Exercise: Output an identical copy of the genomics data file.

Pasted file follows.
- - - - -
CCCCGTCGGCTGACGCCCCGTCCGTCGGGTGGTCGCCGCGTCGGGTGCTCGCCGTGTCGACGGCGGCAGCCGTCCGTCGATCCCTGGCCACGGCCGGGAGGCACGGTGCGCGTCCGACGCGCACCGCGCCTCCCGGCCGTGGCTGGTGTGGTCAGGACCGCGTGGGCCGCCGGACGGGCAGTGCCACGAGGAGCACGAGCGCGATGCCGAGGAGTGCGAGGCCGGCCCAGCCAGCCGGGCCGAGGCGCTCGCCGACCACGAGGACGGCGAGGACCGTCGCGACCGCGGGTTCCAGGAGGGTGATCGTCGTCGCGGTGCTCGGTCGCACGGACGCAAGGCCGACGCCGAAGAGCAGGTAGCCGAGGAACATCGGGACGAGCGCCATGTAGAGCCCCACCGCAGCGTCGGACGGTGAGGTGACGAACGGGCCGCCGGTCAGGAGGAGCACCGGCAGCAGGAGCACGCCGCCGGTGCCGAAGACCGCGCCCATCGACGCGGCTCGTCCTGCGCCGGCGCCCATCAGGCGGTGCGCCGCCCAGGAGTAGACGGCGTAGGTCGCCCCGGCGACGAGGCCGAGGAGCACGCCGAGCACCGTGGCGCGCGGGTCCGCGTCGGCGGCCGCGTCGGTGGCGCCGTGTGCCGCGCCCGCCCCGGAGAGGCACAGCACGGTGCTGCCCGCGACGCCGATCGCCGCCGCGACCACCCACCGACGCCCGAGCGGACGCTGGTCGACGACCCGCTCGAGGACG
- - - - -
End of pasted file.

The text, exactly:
CCCCGTCGGCTGACGCCCCGTCCGTCGGGTGGTCGCCGCGTCGGGTGCTCGCCGTGTCGACGGCGGCAGCCGTCCGTCGATCCCTGGCCACGGCCGGGAGGCACGGTGCGCGTCCGACGCGCACCGCGCCTCCCGGCCGTGGCTGGTGTGGTCAGGACCGCGTGGGCCGCCGGACGGGCAGTGCCACGAGGAGCACGAGCGCGATGCCGAGGAGTGCGAGGCCGGCCCAGCCAGCCGGGCCGAGGCGCTCGCCGACCACGAGGACGGCGAGGACCGTCGCGACCGCGGGTTCCAGGAGGGTGATCGTCGTCGCGGTGCTCGGTCGCACGGACGCAAGGCCGACGCCGAAGAGCAGGTAGCCGAGGAACATCGGGACGAGCGCCATGTAGAGCCCCACCGCAGCGTCGGACGGTGAGGTGACGAACGGGCCGCCGGTCAGGAGGAGCACCGGCAGCAGGAGCACGCCGCCGGTGCCGAAGACCGCGCCCATCGACGCGGCTCGTCCTGCGCCGGCGCCCATCAGGCGGTGCGCCGCCCAGGAGTAGACGGCGTAGGTCGCCCCGGCGACGAGGCCGAGGAGCACGCCGAGCACCGTGGCGCGCGGGTCCGCGTCGGCGGCCGCGTCGGTGGCGCCGTGTGCCGCGCCCGCCCCGGAGAGGCACAGCACGGTGCTGCCCGCGACGCCGATCGCCGCCGCGACCACCCACCGACGCCCGAGCGGACGCTGGTCGACGACCCGCTCGAGGACG